If you want to build a high performing organization that consistently delivers great customer experience, then you need to focus on employee engagement. If you happen to improve employee experience along the way, then that’s an added bonus.

The bottom line: Focus on employee engagement, not employee experience.

P.S. Based on some great comments to this post, I want to clarify something. Improving employee experience is not a bad thing. But a company should not be focusing its energy on improving employees experience just for the sake of that improvement. The ultimate goal should be in creating an engaged workforce, not just ensuring that employees enjoy their work experience. See my post: Are You Creating Engaged or Entitled Employees?

Report: 2017 Temkin Experience Ratings, UK

We just published a Temkin Group report, 2017 Temkin Experience Ratings, UK. This is the same customer experience benchmark that we’ve been publishing for U.S. firms over the past seven years.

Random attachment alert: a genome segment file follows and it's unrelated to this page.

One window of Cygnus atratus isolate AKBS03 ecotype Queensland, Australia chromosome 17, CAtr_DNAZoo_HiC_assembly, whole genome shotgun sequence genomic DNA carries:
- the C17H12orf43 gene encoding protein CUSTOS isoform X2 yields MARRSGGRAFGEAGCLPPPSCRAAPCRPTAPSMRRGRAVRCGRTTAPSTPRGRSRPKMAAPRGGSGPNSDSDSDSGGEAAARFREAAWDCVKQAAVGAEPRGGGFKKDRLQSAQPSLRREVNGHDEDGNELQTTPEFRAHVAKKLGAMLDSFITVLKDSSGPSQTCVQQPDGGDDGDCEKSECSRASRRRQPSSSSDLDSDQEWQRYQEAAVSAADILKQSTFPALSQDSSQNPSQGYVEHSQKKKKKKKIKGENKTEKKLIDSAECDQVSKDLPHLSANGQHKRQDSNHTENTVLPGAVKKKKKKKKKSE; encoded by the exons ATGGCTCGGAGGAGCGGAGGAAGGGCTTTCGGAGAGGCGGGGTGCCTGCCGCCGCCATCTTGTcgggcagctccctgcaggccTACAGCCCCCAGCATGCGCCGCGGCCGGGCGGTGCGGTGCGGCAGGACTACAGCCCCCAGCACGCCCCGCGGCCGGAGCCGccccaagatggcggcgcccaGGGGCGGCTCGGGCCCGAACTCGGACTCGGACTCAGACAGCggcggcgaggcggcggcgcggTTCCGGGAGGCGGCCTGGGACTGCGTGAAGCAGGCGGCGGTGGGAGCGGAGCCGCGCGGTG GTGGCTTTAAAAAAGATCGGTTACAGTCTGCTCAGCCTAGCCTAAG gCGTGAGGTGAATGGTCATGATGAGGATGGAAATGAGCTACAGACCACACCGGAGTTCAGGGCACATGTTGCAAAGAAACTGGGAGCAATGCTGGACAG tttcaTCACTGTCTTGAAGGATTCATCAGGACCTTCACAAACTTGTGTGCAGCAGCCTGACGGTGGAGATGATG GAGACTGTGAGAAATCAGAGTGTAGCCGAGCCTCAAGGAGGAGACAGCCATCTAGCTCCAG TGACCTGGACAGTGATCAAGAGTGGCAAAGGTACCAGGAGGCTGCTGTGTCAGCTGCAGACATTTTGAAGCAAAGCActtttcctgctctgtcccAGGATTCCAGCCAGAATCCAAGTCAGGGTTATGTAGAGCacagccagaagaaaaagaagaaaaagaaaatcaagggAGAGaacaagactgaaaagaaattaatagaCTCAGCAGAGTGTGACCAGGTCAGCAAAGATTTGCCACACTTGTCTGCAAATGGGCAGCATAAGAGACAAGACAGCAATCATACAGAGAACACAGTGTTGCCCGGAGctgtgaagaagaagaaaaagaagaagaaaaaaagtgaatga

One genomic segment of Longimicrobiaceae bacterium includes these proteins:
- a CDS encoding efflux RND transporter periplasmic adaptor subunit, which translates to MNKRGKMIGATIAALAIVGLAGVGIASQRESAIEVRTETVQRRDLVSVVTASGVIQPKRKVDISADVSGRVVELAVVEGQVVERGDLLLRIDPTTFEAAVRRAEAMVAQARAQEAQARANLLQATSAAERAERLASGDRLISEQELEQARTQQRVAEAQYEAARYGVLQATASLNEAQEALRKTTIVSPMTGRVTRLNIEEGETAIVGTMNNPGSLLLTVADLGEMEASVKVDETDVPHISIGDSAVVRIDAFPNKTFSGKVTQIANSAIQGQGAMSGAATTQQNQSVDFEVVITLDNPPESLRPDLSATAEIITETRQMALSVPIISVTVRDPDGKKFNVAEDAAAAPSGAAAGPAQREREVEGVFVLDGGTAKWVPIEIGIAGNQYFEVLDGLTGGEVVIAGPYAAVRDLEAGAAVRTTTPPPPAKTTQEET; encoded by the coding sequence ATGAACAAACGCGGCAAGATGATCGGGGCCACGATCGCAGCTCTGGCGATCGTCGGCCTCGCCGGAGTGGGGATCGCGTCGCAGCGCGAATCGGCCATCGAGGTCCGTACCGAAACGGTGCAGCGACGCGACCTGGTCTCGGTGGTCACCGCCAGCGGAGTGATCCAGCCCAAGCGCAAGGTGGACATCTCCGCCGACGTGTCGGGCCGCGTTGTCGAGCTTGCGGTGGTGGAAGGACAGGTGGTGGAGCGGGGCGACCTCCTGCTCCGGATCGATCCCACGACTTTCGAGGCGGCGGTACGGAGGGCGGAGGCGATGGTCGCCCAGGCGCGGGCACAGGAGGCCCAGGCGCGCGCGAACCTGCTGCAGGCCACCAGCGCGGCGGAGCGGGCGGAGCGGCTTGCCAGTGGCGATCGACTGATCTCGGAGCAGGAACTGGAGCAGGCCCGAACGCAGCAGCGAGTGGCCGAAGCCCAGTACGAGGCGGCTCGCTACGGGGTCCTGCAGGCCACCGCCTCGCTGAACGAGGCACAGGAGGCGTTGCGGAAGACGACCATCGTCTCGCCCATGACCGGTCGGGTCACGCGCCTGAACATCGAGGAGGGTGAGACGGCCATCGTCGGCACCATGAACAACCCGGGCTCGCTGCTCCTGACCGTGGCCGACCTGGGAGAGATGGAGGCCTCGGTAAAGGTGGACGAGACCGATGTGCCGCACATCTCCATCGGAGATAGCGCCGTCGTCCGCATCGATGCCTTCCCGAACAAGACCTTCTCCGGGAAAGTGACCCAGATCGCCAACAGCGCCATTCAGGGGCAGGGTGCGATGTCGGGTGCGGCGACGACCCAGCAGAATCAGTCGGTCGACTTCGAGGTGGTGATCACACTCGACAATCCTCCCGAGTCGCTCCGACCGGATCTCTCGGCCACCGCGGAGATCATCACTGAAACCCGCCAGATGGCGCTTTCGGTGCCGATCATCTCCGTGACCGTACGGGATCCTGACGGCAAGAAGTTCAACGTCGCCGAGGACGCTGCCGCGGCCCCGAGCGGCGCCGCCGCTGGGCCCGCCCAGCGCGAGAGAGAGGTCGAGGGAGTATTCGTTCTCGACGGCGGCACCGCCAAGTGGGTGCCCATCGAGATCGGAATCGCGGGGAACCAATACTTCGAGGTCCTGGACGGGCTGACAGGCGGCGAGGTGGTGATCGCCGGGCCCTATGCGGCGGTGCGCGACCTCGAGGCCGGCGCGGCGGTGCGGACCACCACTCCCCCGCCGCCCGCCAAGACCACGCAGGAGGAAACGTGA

The UK Temkin Experience Ratings is a cross-industry, open-standard benchmark of customer experience. To generate these scores, we asked 5,000 UK consumers to rate their recent interactions with 157 companies across 16 industries and then evaluated their experiences across three dimensions: success, effort, and emotion.

Here are some highlights from the research:

  • Co-op, M&S Food, and Lidl earned highest overall ratings, while Audi, BMW, and Flybe earned the lowest.
  • When we compared company ratings with their industry averages, we found that Saga, Premier Inn, Vauxhall, and Volkswagen most outperformed their peers, while Audi and Bank of Scotland fell well below their competitors.
  • Take a look at a listing of all 157 companies.

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Download sample dataset to see what’s included)
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Here are the top and bottom companies and the industry averages in the 2017 Temkin Experience Ratings, UK:

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(Report includes an Excel file with data for all 157 companies.
Download sample dataset to see what’s included)